Campaigns Need to Be Capped


For the past few months, Student Council President campaigns bombarded students from all angles. Candidate posters papered hallways, platforms launched on PAnet and, a more recent development, personalized paraphernalia like T-shirts and wristbands shouted promotional slogans.

These marketing materials are essential to the excitement the election season spreads through the student body. Creative campaigning strategies are popular topics of discussion and music videos create sensations. Distributing personalized goods helps spread enthusiasm and encourage voter participation, but this strategy takes campaigns to a new level of spending that undermines the equality of the elections.

Candidates should all campaign on a level ground, regardless of whether how much they are willing or able to spend in the process. Expensive campaign schemes like producing special gear by no means emphasize money intentionally, but they do carry price tags and catch attention. When high campaign spending directs which candidates make it to higher rounds in the election, voters’ ability to evaluate each candidate individually decreases. Candidates should not feel pressure to buy anything in order to have a chance in the presidential race.

The current campaign budget policy is foggy, offering a loose rule and no consequences for breaking it. Candidates learn from Student Council that their own budget should be $50, covering expenses like printing posters in the Polk Center. There is no rule addressing how much money other people may contribute to support a candidate, so fans are free to buy what they like in support of a candidate.

Student Council could set a fixed budget of $50 for the total amount that can be spent on one candidate’s campaign, including the candidate’s own money and gifts from friends, family or other endorsers. One way of enforcing this would be for Student Council to ask candidates to track of their expenses in logs, which the council would review. The second side of the policy has to be some consequence for overspending, like elimination from the race. This would help candidates focus on creative uses of limited resources, rather than overwhelming the students with promotional items.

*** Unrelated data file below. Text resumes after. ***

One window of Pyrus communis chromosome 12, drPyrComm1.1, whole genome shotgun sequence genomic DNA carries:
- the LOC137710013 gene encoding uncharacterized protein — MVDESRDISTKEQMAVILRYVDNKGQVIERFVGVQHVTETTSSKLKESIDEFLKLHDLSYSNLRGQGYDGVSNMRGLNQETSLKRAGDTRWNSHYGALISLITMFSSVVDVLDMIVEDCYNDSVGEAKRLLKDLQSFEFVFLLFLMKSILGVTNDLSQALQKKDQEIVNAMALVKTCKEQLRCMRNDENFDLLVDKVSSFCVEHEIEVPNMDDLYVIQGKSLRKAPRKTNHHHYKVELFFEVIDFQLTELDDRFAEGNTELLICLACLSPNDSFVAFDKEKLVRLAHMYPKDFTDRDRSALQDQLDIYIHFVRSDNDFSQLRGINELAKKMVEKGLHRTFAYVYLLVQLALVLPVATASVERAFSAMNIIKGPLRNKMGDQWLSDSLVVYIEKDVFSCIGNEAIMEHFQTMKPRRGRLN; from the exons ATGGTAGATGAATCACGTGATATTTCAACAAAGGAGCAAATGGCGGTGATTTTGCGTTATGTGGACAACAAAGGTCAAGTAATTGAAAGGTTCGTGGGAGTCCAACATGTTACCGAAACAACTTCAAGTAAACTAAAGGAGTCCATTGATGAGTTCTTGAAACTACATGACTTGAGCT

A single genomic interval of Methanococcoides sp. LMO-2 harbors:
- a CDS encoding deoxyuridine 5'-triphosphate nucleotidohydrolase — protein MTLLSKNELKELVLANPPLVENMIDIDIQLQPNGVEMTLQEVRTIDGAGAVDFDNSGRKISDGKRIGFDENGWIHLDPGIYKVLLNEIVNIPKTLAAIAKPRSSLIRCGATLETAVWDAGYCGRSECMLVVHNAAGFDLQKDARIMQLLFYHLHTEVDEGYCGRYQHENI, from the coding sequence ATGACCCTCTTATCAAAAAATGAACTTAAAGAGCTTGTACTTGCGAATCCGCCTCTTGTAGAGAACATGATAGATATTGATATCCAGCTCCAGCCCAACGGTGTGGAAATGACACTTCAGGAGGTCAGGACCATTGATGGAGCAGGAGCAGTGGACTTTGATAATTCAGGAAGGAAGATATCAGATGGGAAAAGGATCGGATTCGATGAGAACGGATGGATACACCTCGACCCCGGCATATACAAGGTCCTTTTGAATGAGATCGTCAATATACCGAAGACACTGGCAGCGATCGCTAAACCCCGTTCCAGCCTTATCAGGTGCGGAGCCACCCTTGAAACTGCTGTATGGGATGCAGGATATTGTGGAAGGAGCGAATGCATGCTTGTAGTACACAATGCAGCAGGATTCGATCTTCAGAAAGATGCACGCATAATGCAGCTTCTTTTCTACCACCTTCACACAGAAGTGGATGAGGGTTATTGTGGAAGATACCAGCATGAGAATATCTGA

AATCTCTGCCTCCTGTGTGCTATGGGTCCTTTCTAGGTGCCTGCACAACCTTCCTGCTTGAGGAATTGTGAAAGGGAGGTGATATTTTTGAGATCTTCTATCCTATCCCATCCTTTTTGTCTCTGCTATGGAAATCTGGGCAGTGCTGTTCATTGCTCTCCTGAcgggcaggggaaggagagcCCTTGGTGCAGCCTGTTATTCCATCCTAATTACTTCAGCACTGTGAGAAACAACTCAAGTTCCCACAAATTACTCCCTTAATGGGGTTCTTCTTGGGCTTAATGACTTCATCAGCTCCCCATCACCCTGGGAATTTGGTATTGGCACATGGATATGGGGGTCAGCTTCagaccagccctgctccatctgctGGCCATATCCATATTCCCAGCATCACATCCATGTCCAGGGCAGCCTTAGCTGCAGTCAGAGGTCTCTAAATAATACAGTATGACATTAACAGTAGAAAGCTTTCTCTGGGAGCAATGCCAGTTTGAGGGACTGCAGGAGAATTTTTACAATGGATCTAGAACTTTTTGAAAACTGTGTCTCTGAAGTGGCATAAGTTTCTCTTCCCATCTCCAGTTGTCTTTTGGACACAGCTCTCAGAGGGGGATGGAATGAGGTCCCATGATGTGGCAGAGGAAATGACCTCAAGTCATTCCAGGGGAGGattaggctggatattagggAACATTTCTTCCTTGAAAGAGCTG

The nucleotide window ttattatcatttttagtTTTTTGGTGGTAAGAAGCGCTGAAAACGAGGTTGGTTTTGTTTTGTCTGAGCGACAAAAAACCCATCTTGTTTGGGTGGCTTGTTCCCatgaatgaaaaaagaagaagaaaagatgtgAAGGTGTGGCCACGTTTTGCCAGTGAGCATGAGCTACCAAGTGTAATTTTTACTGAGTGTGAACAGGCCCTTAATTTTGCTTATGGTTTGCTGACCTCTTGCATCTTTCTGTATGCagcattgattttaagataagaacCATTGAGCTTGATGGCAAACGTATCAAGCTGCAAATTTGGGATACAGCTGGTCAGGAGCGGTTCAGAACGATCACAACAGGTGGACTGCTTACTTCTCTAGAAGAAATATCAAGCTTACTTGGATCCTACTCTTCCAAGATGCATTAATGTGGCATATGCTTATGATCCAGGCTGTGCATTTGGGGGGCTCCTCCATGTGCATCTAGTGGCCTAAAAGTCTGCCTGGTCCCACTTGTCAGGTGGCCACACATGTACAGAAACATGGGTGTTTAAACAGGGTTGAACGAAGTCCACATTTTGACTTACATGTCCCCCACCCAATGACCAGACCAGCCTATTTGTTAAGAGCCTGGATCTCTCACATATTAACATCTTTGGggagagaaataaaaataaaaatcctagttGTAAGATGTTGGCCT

Another method for curbing spending would be to restrict candidates to using posters, videos and other permitted mediums and venues, such as debates, for promotional purposes. This would help maintain a level playing field where each candidate has a chance to show their wit and promote their platform in the same way.

As it stands, campaign rules place little emphasis on money but the campaigns themselves sometimes venture into outrageous spending. Reverse this, enforce more limits and accountability, and maybe the emphasis on products in the presidential race will relax and open up the field for other kinds of creative campaign tactics.

Debate over campaign spending occurs on a national level. The topic received much attention in January 2010 when the Supreme Court rejected two precedents to overrule a limit on the amount a corporation may spend supporting a candidate in an election. Some may argue that, like the Supreme Court ruling on the case, Citizens United v. Federal Election Commission, Andover should allow unlimited spending on behalf of someone’s campaign. However, for the school to follow this policy hurts the entire student body. To ensure equal opportunity for all students wishing to run and guarantee the best chance of an finding an effective leader, Andover must make the level playing field a priority.

This Editorial represents the views of The Phillipian Board CXXXIV.